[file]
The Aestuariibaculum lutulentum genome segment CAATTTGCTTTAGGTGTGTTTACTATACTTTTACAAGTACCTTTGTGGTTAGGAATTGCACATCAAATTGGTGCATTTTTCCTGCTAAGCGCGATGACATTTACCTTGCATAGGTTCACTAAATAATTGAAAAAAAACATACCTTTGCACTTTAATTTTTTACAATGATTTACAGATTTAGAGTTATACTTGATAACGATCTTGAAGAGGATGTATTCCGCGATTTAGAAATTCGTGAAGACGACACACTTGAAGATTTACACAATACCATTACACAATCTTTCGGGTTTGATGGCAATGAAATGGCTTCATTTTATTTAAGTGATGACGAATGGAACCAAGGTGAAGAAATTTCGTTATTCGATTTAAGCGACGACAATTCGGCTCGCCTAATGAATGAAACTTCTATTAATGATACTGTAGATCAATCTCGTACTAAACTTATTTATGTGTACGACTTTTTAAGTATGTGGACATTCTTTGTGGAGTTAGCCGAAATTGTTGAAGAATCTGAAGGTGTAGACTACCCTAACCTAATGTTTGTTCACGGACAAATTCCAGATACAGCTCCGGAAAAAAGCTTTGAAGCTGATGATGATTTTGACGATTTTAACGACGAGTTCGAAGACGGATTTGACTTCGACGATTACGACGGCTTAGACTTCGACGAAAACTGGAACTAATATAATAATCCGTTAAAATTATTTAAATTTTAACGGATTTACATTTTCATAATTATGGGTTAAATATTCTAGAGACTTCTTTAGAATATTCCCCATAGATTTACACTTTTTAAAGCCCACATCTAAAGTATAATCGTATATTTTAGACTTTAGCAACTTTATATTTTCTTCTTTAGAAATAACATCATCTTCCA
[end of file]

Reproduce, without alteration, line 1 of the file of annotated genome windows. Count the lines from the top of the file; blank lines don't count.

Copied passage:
The Aestuariibaculum lutulentum genome segment CAATTTGCTTTAGGTGTGTTTACTATACTTTTACAAGTACCTTTGTGGTTAGGAATTGCACATCAAATTGGTGCATTTTTCCTGCTAAGCGCGATGACATTTACCTTGCATAGGTTCACTAAATAATTGAAAAAAAACATACCTTTGCACTTTAATTTTTTACAATGATTTACAGATTTAGAGTTATACTTGATAACGATCTTGAAGAGGATGTATTCCGCGATTTAGAAATTCGTGAAGACGACACACTTGAAGATTTACACAATACCATTACACAATCTTTCGGGTTTGATGGCAATGAAATGGCTTCATTTTATTTAAGTGATGACGAATGGAACCAAGGTGAAGAAATTTCGTTATTCGATTTAAGCGACGACAATTCGGCTCGCCTAATGAATGAAACTTCTATTAATGATACTGTAGATCAATCTCGTACTAAACTTATTTATGTGTACGACTTTTTAAGTATGTGGACATTCTTTGTGGAGTTAGCCGAAATTGTTGAAGAATCTGAAGGTGTAGACTACCCTAACCTAATGTTTGTTCACGGACAAATTCCAGATACAGCTCCGGAAAAAAGCTTTGAAGCTGATGATGATTTTGACGATTTTAACGACGAGTTCGAAGACGGATTTGACTTCGACGATTACGACGGCTTAGACTTCGACGAAAACTGGAACTAATATAATAATCCGTTAAAATTATTTAAATTTTAACGGATTTACATTTTCATAATTATGGGTTAAATATTCTAGAGACTTCTTTAGAATATTCCCCATAGATTTACACTTTTTAAAGCCCACATCTAAAGTATAATCGTATATTTTAGACTTTAGCAACTTTATATTTTCTTCTTTAGAAATAACATCATCTTCCA